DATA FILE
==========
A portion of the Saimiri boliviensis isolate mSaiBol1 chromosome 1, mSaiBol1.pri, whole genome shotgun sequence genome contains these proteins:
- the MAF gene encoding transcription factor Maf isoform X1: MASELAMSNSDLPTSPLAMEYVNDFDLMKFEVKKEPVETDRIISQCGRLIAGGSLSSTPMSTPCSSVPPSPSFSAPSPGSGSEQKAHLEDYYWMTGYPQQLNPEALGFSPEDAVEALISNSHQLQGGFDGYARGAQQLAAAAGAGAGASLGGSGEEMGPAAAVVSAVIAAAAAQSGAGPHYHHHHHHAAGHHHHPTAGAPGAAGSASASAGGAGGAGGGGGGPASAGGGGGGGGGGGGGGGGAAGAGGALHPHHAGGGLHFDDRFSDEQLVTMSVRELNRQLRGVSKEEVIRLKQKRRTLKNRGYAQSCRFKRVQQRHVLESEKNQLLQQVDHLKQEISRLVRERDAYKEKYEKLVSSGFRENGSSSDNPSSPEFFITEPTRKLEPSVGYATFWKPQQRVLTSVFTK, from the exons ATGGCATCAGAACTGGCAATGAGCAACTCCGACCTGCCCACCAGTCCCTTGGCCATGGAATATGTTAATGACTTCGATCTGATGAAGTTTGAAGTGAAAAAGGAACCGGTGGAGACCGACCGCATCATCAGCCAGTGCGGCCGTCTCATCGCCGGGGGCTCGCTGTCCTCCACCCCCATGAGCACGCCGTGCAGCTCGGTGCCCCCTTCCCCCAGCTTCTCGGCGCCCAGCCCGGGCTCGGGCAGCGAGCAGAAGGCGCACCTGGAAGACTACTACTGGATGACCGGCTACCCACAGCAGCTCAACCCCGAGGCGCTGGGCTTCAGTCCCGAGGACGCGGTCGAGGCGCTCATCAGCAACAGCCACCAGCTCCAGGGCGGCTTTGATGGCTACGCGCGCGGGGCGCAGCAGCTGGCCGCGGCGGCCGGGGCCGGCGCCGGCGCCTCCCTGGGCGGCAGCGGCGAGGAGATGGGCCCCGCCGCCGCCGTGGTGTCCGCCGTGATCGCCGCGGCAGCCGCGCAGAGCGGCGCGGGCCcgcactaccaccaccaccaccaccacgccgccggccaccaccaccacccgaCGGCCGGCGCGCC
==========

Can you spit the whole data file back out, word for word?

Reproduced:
A portion of the Saimiri boliviensis isolate mSaiBol1 chromosome 1, mSaiBol1.pri, whole genome shotgun sequence genome contains these proteins:
- the MAF gene encoding transcription factor Maf isoform X1: MASELAMSNSDLPTSPLAMEYVNDFDLMKFEVKKEPVETDRIISQCGRLIAGGSLSSTPMSTPCSSVPPSPSFSAPSPGSGSEQKAHLEDYYWMTGYPQQLNPEALGFSPEDAVEALISNSHQLQGGFDGYARGAQQLAAAAGAGAGASLGGSGEEMGPAAAVVSAVIAAAAAQSGAGPHYHHHHHHAAGHHHHPTAGAPGAAGSASASAGGAGGAGGGGGGPASAGGGGGGGGGGGGGGGGAAGAGGALHPHHAGGGLHFDDRFSDEQLVTMSVRELNRQLRGVSKEEVIRLKQKRRTLKNRGYAQSCRFKRVQQRHVLESEKNQLLQQVDHLKQEISRLVRERDAYKEKYEKLVSSGFRENGSSSDNPSSPEFFITEPTRKLEPSVGYATFWKPQQRVLTSVFTK, from the exons ATGGCATCAGAACTGGCAATGAGCAACTCCGACCTGCCCACCAGTCCCTTGGCCATGGAATATGTTAATGACTTCGATCTGATGAAGTTTGAAGTGAAAAAGGAACCGGTGGAGACCGACCGCATCATCAGCCAGTGCGGCCGTCTCATCGCCGGGGGCTCGCTGTCCTCCACCCCCATGAGCACGCCGTGCAGCTCGGTGCCCCCTTCCCCCAGCTTCTCGGCGCCCAGCCCGGGCTCGGGCAGCGAGCAGAAGGCGCACCTGGAAGACTACTACTGGATGACCGGCTACCCACAGCAGCTCAACCCCGAGGCGCTGGGCTTCAGTCCCGAGGACGCGGTCGAGGCGCTCATCAGCAACAGCCACCAGCTCCAGGGCGGCTTTGATGGCTACGCGCGCGGGGCGCAGCAGCTGGCCGCGGCGGCCGGGGCCGGCGCCGGCGCCTCCCTGGGCGGCAGCGGCGAGGAGATGGGCCCCGCCGCCGCCGTGGTGTCCGCCGTGATCGCCGCGGCAGCCGCGCAGAGCGGCGCGGGCCcgcactaccaccaccaccaccaccacgccgccggccaccaccaccacccgaCGGCCGGCGCGCC